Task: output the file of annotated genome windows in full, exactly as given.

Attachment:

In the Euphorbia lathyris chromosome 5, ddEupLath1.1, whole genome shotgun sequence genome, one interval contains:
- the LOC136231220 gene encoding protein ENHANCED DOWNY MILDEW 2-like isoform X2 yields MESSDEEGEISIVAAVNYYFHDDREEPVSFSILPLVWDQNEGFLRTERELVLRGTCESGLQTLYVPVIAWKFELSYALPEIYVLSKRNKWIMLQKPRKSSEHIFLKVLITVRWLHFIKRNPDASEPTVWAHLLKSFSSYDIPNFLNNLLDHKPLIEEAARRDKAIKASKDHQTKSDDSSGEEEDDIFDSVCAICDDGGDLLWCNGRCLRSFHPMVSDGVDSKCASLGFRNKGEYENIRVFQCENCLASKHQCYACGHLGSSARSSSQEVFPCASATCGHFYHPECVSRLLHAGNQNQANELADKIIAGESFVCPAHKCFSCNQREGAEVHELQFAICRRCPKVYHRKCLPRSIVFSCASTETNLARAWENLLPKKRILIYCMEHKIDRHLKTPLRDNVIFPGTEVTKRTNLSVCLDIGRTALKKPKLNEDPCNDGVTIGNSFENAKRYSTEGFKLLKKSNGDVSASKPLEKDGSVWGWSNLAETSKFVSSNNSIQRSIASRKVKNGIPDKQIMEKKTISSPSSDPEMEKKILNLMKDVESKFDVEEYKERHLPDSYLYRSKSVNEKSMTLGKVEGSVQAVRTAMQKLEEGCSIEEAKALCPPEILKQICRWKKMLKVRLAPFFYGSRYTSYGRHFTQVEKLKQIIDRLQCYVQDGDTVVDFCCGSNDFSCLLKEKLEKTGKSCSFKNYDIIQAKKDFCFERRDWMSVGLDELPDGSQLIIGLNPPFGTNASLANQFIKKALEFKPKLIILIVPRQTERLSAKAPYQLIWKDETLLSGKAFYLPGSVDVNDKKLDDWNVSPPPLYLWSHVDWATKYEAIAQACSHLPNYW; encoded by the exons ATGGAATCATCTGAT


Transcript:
In the Euphorbia lathyris chromosome 5, ddEupLath1.1, whole genome shotgun sequence genome, one interval contains:
- the LOC136231220 gene encoding protein ENHANCED DOWNY MILDEW 2-like isoform X2 yields MESSDEEGEISIVAAVNYYFHDDREEPVSFSILPLVWDQNEGFLRTERELVLRGTCESGLQTLYVPVIAWKFELSYALPEIYVLSKRNKWIMLQKPRKSSEHIFLKVLITVRWLHFIKRNPDASEPTVWAHLLKSFSSYDIPNFLNNLLDHKPLIEEAARRDKAIKASKDHQTKSDDSSGEEEDDIFDSVCAICDDGGDLLWCNGRCLRSFHPMVSDGVDSKCASLGFRNKGEYENIRVFQCENCLASKHQCYACGHLGSSARSSSQEVFPCASATCGHFYHPECVSRLLHAGNQNQANELADKIIAGESFVCPAHKCFSCNQREGAEVHELQFAICRRCPKVYHRKCLPRSIVFSCASTETNLARAWENLLPKKRILIYCMEHKIDRHLKTPLRDNVIFPGTEVTKRTNLSVCLDIGRTALKKPKLNEDPCNDGVTIGNSFENAKRYSTEGFKLLKKSNGDVSASKPLEKDGSVWGWSNLAETSKFVSSNNSIQRSIASRKVKNGIPDKQIMEKKTISSPSSDPEMEKKILNLMKDVESKFDVEEYKERHLPDSYLYRSKSVNEKSMTLGKVEGSVQAVRTAMQKLEEGCSIEEAKALCPPEILKQICRWKKMLKVRLAPFFYGSRYTSYGRHFTQVEKLKQIIDRLQCYVQDGDTVVDFCCGSNDFSCLLKEKLEKTGKSCSFKNYDIIQAKKDFCFERRDWMSVGLDELPDGSQLIIGLNPPFGTNASLANQFIKKALEFKPKLIILIVPRQTERLSAKAPYQLIWKDETLLSGKAFYLPGSVDVNDKKLDDWNVSPPPLYLWSHVDWATKYEAIAQACSHLPNYW; encoded by the exons ATGGAATCATCTGAT